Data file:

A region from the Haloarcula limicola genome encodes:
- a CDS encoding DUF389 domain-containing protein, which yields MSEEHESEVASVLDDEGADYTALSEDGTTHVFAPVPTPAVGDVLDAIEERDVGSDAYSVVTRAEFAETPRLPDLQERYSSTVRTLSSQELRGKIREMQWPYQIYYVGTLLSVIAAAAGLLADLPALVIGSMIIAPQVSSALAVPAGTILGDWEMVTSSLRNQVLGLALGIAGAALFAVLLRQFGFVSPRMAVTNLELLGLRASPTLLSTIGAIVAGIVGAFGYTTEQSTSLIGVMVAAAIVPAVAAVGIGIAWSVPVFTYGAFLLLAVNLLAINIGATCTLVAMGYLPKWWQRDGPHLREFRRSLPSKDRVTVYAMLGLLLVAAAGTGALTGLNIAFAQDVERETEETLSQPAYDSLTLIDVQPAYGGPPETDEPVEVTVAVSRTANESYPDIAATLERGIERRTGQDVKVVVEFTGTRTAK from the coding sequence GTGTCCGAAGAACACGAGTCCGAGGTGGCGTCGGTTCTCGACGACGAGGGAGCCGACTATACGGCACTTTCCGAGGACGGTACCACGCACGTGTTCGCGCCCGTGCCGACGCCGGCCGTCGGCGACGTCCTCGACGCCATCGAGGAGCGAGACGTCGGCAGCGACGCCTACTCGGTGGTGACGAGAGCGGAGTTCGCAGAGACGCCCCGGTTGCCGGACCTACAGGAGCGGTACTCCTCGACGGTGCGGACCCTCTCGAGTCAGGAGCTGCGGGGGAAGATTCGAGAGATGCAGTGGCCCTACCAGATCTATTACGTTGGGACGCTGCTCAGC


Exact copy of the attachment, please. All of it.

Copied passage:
A region from the Haloarcula limicola genome encodes:
- a CDS encoding DUF389 domain-containing protein, which yields MSEEHESEVASVLDDEGADYTALSEDGTTHVFAPVPTPAVGDVLDAIEERDVGSDAYSVVTRAEFAETPRLPDLQERYSSTVRTLSSQELRGKIREMQWPYQIYYVGTLLSVIAAAAGLLADLPALVIGSMIIAPQVSSALAVPAGTILGDWEMVTSSLRNQVLGLALGIAGAALFAVLLRQFGFVSPRMAVTNLELLGLRASPTLLSTIGAIVAGIVGAFGYTTEQSTSLIGVMVAAAIVPAVAAVGIGIAWSVPVFTYGAFLLLAVNLLAINIGATCTLVAMGYLPKWWQRDGPHLREFRRSLPSKDRVTVYAMLGLLLVAAAGTGALTGLNIAFAQDVERETEETLSQPAYDSLTLIDVQPAYGGPPETDEPVEVTVAVSRTANESYPDIAATLERGIERRTGQDVKVVVEFTGTRTAK from the coding sequence GTGTCCGAAGAACACGAGTCCGAGGTGGCGTCGGTTCTCGACGACGAGGGAGCCGACTATACGGCACTTTCCGAGGACGGTACCACGCACGTGTTCGCGCCCGTGCCGACGCCGGCCGTCGGCGACGTCCTCGACGCCATCGAGGAGCGAGACGTCGGCAGCGACGCCTACTCGGTGGTGACGAGAGCGGAGTTCGCAGAGACGCCCCGGTTGCCGGACCTACAGGAGCGGTACTCCTCGACGGTGCGGACCCTCTCGAGTCAGGAGCTGCGGGGGAAGATTCGAGAGATGCAGTGGCCCTACCAGATCTATTACGTTGGGACGCTGCTCAGC